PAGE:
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In an effort to sensitise media practitioners in Malawi on the implications of public and publicly guaranteed debt on human rights, poverty, inequality and macroeconomic performance, AFRODAD and OXFAM- Malawi hosted a media’s capacity building workshop. It was held on 27-28 June in Lilongwe, Malawi under the theme, “Partnering with Media in Debt Management for Sustainable and Inclusive Development in Africa.” In attendance were 40 journalists from different media houses from Malawi. Last year, AFRODAD held training on illicit financial flows and public-private partnerships and this year’s training aimed at giving trainees a comprehensive or complementary understanding of Malawi’s economic situation and their role towards its betterment. In addition, training was held in Zimbabwe and one is scheduled to take place in Zambia during this quarter.

The overall aim of the workshop was to capacitate journalists to become champions in reporting on debt management and related issues. Objectives of the initiative included engaging and increasing media participation in the campaign for sustainable debt management in Malawi; building media professionals’ knowledge and understanding of Debt Management; creating a network of journalists who can adequately report on Debt Management and related issues while promoting the exchange of innovative and effective techniques for monitoring and reporting debt management and related issues in Malawi. Training modules focused on the Role of Media in Debt and Public Finance Management: Challenges and Opportunities; Public Debt Management for Sustainable Development; nexus between Debt, Poverty and Inequality; and Accessing Debt Information and Debt Transparency.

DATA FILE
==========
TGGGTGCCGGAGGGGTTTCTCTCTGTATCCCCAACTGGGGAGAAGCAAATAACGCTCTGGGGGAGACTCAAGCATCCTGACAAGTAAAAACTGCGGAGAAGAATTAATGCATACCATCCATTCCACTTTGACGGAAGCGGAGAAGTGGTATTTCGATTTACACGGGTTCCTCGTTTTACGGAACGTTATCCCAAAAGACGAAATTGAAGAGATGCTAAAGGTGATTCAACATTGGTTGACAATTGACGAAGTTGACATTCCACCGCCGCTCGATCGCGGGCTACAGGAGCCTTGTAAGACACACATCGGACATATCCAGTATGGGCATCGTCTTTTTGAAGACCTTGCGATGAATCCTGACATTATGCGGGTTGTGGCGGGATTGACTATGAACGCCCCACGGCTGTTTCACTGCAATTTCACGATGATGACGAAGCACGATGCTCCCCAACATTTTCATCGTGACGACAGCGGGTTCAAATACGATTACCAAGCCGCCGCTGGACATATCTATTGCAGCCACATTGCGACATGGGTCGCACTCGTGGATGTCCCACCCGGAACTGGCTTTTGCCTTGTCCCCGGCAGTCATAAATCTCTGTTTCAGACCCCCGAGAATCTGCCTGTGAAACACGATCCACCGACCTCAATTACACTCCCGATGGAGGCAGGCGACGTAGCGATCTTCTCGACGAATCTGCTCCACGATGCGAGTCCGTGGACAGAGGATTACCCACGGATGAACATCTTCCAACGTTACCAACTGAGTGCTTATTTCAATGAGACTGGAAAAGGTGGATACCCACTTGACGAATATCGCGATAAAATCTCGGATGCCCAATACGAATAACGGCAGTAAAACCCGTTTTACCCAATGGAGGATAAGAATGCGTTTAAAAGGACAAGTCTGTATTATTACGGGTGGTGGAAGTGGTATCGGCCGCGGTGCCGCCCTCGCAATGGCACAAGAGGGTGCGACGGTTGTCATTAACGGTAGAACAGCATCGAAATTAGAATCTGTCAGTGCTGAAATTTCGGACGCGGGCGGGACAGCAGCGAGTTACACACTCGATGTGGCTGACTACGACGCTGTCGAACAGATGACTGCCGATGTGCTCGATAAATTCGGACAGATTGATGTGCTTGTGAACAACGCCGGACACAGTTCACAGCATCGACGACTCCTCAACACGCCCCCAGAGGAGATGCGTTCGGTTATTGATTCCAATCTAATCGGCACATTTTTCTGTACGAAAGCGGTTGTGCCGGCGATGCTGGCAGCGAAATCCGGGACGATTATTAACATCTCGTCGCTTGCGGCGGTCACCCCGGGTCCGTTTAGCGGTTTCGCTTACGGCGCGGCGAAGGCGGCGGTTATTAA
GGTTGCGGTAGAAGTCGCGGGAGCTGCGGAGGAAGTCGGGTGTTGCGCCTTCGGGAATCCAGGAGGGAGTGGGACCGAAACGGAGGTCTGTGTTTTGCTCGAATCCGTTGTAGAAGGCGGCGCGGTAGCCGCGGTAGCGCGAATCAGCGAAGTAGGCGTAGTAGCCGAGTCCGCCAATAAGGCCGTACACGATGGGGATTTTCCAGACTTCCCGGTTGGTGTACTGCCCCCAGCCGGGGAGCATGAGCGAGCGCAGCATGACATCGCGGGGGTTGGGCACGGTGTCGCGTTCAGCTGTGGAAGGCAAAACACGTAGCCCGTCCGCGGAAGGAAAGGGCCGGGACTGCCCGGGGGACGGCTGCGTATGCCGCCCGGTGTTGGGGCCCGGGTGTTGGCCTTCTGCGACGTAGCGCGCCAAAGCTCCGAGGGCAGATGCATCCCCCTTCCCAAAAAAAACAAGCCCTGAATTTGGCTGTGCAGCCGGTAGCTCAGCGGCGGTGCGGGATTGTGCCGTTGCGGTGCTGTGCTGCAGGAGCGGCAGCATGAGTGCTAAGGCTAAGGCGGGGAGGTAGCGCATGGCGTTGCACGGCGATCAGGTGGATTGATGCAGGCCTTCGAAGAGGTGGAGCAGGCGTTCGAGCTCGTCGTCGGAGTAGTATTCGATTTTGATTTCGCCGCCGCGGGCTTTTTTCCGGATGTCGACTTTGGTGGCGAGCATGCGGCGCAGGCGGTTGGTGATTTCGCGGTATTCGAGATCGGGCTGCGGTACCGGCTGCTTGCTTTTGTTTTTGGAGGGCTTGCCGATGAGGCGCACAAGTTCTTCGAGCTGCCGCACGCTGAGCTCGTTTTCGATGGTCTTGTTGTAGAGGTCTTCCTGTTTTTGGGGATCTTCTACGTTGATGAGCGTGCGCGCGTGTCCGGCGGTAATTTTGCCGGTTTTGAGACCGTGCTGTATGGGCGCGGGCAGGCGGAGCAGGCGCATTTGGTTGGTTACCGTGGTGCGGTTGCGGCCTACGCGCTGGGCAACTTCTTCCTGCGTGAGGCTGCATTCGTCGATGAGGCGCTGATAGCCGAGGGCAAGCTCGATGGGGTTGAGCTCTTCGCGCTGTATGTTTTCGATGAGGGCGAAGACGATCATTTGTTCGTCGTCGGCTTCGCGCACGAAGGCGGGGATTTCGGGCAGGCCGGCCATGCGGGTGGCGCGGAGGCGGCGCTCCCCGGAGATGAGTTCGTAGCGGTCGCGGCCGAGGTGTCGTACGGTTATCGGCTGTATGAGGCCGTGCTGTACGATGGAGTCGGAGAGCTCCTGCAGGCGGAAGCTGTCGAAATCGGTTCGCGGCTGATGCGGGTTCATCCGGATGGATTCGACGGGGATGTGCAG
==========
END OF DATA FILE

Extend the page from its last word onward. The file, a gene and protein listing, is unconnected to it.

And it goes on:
Journalists (media), as government’s fourth arm, are tasked with the responsibility to distance themselves from power in order to monitor it and challenge it accordingly. Participants were greatly empowered as you will see in linked videos at the bottom. Why Malawi? In the medium to long term, Malawi’s external debt is sustainable and is classified as a moderate risk of debt distress. Moreover, Malawi’s debt indicators do not breach the international thresholds. However, Malawi’s debt is vulnerable to shocks related to exports emanating from weather shocks and changes in commodity prices.

If you look at public debt sustainability which assesses both external and domestic debt, Malawi’s public debt to GDP is at 42.7 percent compared to the recommended benchmark of 38 percent. Adding domestic debt to external debt is heightening Malawi’s risk of debt distress.

 

Threshold

2018

2019

2020

2021

2022

PV of Debt to GDP

30

20.4

20.3

20.1

19.8

19.5

PV of Debt to Exports

100

74.2

72.2

71.3

70.0

69.0

PV of Debt to Revenue

200

102.7

104.5

103.7

101.6

99.4

Debt Service to Exports

15

7.5

5.4

5.3

5.2

4.0

Debt Service to Revenue

18

10.4

7.8

7.6

7.5

6.6

Public Debt Indicator

PV of Debt to GDP

38

42.7

42.5

40.5

38.3

36.1

*PV: Present Value

Please watch our videos on our Youtube channel for further insight.